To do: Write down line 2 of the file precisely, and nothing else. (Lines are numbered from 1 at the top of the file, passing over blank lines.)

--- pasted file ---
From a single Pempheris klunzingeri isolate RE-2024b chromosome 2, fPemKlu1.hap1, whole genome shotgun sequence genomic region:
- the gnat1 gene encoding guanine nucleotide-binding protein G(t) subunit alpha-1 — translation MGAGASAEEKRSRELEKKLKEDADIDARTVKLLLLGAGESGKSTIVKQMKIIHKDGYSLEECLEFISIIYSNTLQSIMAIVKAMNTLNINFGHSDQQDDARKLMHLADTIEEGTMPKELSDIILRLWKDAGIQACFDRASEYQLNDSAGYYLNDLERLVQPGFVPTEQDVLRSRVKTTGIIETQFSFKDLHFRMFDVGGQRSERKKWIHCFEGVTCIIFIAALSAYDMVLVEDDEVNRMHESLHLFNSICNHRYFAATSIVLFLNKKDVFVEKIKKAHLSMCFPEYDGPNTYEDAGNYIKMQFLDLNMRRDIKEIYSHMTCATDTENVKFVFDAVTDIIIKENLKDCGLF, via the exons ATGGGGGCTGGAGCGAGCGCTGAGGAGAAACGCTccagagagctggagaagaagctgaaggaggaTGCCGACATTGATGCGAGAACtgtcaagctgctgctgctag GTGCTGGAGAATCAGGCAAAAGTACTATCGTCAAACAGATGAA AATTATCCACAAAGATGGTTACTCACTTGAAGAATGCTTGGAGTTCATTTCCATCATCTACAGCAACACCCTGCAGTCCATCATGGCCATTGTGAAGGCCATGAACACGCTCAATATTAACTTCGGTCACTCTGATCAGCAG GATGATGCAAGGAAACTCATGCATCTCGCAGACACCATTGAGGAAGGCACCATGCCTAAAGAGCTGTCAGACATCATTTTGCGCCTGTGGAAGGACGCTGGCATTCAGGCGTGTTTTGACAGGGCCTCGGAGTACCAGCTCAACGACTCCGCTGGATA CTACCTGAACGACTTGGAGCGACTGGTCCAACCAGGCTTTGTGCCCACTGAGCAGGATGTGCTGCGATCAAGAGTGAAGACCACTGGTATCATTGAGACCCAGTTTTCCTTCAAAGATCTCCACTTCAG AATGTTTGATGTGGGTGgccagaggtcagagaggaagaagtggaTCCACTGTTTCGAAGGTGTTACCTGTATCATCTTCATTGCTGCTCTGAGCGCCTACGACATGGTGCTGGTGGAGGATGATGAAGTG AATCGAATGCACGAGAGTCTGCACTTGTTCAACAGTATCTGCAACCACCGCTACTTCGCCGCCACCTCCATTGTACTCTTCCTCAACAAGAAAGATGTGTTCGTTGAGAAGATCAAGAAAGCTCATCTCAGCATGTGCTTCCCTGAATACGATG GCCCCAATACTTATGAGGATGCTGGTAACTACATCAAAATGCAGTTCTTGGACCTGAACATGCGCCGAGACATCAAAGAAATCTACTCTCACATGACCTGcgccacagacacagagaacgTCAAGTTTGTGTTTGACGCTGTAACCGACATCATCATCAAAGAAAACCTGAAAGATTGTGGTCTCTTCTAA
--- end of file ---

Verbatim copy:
- the gnat1 gene encoding guanine nucleotide-binding protein G(t) subunit alpha-1 — translation MGAGASAEEKRSRELEKKLKEDADIDARTVKLLLLGAGESGKSTIVKQMKIIHKDGYSLEECLEFISIIYSNTLQSIMAIVKAMNTLNINFGHSDQQDDARKLMHLADTIEEGTMPKELSDIILRLWKDAGIQACFDRASEYQLNDSAGYYLNDLERLVQPGFVPTEQDVLRSRVKTTGIIETQFSFKDLHFRMFDVGGQRSERKKWIHCFEGVTCIIFIAALSAYDMVLVEDDEVNRMHESLHLFNSICNHRYFAATSIVLFLNKKDVFVEKIKKAHLSMCFPEYDGPNTYEDAGNYIKMQFLDLNMRRDIKEIYSHMTCATDTENVKFVFDAVTDIIIKENLKDCGLF, via the exons ATGGGGGCTGGAGCGAGCGCTGAGGAGAAACGCTccagagagctggagaagaagctgaaggaggaTGCCGACATTGATGCGAGAACtgtcaagctgctgctgctag GTGCTGGAGAATCAGGCAAAAGTACTATCGTCAAACAGATGAA AATTATCCACAAAGATGGTTACTCACTTGAAGAATGCTTGGAGTTCATTTCCATCATCTACAGCAACACCCTGCAGTCCATCATGGCCATTGTGAAGGCCATGAACACGCTCAATATTAACTTCGGTCACTCTGATCAGCAG GATGATGCAAGGAAACTCATGCATCTCGCAGACACCATTGAGGAAGGCACCATGCCTAAAGAGCTGTCAGACATCATTTTGCGCCTGTGGAAGGACGCTGGCATTCAGGCGTGTTTTGACAGGGCCTCGGAGTACCAGCTCAACGACTCCGCTGGATA CTACCTGAACGACTTGGAGCGACTGGTCCAACCAGGCTTTGTGCCCACTGAGCAGGATGTGCTGCGATCAAGAGTGAAGACCACTGGTATCATTGAGACCCAGTTTTCCTTCAAAGATCTCCACTTCAG AATGTTTGATGTGGGTGgccagaggtcagagaggaagaagtggaTCCACTGTTTCGAAGGTGTTACCTGTATCATCTTCATTGCTGCTCTGAGCGCCTACGACATGGTGCTGGTGGAGGATGATGAAGTG AATCGAATGCACGAGAGTCTGCACTTGTTCAACAGTATCTGCAACCACCGCTACTTCGCCGCCACCTCCATTGTACTCTTCCTCAACAAGAAAGATGTGTTCGTTGAGAAGATCAAGAAAGCTCATCTCAGCATGTGCTTCCCTGAATACGATG GCCCCAATACTTATGAGGATGCTGGTAACTACATCAAAATGCAGTTCTTGGACCTGAACATGCGCCGAGACATCAAAGAAATCTACTCTCACATGACCTGcgccacagacacagagaacgTCAAGTTTGTGTTTGACGCTGTAACCGACATCATCATCAAAGAAAACCTGAAAGATTGTGGTCTCTTCTAA